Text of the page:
You can do a few things to increase the humidity levels in your home and help your orchid bloom. One is to place your orchid near a humidifier.

You can also spray your plant twice a day with warm water.

You can also set your orchid pot on a tray of wet pebbles. It will create a moist environment that will help your orchid flower to bloom.

Another option is to keep your orchid in your bathroom, near a window. The shower will produce humidity and the window should allow enough sunlight in.

Not Enough Water

You might be wondering why your orchid isn’t blooming. It might be due to a deficiency of water. Yes, orchids need a good amount of water to bloom, but you don’t want to overwater them.

The key is to find the right balance. How can you know if your orchid needs more water? One way is to poke your finger into the potting soil. If it feels dry, then it’s time to give your orchid a drink.

Another way to check if your orchid needs water is to look at the leaves. If they’re wilting, that’s a signal that your orchid needs more water. So make sure you’re watering your orchid regularly and give it enough light, and it should start blooming in no time.

Too Much Fertilizer

You might be surprised to learn that one of the top reasons orchids don’t bloom is because they’re being fed too much fertilizer. Yes, you read that right!

When fertilizing your orchid, it’s important to be consistent and follow the directions on the label. Over-fertilizing can cause the plant to become weak and not produce any blooms.

So how can you get to know if you’re fertilizing your orchid too much? If the leaves are a dark green and the plant grows rapidly, you’re probably feeding it too much. And if the roots are brown or black, that is a sign that you need to back off on the fertilizer.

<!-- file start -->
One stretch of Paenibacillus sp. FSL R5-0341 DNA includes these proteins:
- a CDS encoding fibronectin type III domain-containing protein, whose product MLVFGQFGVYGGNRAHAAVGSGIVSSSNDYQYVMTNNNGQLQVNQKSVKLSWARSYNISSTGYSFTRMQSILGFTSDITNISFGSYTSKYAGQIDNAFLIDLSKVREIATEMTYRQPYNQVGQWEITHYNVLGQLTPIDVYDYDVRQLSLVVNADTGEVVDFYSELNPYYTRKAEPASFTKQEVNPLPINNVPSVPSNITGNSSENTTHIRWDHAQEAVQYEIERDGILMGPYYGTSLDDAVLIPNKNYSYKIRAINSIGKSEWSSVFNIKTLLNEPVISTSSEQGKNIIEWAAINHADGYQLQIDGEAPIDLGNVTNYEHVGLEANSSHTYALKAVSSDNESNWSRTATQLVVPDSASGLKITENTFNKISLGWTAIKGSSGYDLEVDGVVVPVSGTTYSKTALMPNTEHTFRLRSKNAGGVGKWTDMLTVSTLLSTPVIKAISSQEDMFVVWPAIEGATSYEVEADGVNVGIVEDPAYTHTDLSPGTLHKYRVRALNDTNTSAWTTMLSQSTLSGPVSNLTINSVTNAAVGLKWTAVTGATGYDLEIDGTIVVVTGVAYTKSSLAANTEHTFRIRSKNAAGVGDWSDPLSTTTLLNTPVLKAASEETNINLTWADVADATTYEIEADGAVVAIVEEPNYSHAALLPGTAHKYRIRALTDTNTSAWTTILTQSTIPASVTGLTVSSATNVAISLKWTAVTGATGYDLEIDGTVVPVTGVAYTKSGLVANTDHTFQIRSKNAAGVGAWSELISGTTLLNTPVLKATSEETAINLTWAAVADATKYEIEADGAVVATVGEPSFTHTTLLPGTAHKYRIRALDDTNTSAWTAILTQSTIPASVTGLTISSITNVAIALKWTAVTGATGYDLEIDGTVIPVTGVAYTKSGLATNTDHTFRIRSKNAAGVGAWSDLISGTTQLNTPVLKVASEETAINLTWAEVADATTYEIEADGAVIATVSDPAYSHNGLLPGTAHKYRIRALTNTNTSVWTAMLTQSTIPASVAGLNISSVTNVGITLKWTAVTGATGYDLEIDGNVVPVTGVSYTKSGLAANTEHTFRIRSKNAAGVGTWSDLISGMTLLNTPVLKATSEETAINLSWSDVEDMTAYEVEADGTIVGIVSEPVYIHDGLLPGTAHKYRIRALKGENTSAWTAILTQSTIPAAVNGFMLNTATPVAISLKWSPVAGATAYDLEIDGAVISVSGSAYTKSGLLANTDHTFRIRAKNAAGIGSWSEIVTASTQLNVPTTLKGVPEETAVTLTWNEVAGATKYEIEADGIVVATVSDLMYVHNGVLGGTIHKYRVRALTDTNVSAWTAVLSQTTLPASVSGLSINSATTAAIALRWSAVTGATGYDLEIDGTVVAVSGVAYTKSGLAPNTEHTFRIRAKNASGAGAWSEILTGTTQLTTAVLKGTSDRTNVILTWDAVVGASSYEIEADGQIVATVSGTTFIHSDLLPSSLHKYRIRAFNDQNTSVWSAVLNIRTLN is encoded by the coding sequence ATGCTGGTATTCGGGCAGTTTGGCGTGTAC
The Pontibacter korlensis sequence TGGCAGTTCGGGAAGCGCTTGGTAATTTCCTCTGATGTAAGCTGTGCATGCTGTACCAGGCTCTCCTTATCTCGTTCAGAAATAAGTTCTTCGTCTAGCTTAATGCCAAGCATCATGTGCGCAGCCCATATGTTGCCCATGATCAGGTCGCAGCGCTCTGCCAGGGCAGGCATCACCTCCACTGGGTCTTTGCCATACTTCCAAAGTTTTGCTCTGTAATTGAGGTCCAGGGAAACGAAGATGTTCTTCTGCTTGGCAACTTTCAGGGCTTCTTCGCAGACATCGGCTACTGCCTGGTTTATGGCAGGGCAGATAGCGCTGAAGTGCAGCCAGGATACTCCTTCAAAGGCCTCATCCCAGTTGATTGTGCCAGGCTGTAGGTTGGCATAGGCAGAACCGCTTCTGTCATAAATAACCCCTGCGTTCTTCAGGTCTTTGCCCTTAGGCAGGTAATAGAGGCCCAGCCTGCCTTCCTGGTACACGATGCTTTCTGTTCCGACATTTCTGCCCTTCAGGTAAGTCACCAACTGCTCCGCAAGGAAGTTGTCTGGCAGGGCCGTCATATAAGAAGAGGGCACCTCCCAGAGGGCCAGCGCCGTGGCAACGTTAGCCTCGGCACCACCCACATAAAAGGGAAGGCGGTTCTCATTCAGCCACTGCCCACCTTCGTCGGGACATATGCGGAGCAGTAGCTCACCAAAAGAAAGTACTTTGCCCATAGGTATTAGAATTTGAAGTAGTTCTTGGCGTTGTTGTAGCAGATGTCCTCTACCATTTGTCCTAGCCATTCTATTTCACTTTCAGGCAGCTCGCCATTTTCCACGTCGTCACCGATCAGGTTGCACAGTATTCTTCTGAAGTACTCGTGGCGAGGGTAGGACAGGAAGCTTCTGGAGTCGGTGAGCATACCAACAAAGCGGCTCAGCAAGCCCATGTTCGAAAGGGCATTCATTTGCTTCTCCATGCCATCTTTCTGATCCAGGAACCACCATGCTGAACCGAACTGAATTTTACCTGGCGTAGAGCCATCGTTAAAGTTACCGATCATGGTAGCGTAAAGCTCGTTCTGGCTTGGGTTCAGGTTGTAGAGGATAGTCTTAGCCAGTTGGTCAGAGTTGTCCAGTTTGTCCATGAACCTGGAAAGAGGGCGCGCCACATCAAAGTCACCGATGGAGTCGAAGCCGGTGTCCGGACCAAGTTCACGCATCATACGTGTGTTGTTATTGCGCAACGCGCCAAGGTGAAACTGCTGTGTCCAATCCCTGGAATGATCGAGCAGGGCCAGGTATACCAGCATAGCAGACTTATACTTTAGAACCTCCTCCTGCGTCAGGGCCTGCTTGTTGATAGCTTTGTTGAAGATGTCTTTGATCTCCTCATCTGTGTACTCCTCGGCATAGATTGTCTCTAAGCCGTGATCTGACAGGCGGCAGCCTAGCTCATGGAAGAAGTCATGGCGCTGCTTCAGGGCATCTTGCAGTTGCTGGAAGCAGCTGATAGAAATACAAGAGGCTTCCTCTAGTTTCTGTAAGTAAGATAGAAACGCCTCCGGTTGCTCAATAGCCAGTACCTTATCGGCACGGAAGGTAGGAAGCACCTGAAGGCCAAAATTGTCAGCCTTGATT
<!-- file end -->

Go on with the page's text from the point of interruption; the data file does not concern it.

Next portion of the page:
Proper fertilization is important for plants inside your home and for your lawn. Check out our lawn fertilization page for more information.

Temperature

If your orchid isn’t blooming, it could be because the temperature in your home is too low. Most orchids need temperatures between 65 and 80 degrees Fahrenheit to bloom. So make sure you are keeping your home at a comfortable temperature for your orchid.

If you’re interested in learning about some other indoor plants, check out this article titled, “Indoor Plants That Are Easy to Care For.”

orchids-purple and white
Orchids blooming in flower pots on window sill.

Wrapping Up

The most common cause of orchid failure is improper care. If your orchid is not getting enough light, it will likely fail to bloom.

If you don’t water your plant properly, it may die from dehydration and die off before its flowers are even produced.

You can avoid these problems by paying attention to the amount of sunlight, humidity, water, and fertilizer your orchid receives.

 

Facebooktwitterredditpinterestlinkedinmail
M Valdivia

M Valdivia

Leave a Reply

Your email address will not be published.

For security, use of Google's reCAPTCHA service is required which is subject to the Google Privacy Policy and Terms of Use.

I agree to these terms.

This site uses Akismet to reduce spam. Learn how your comment data is processed.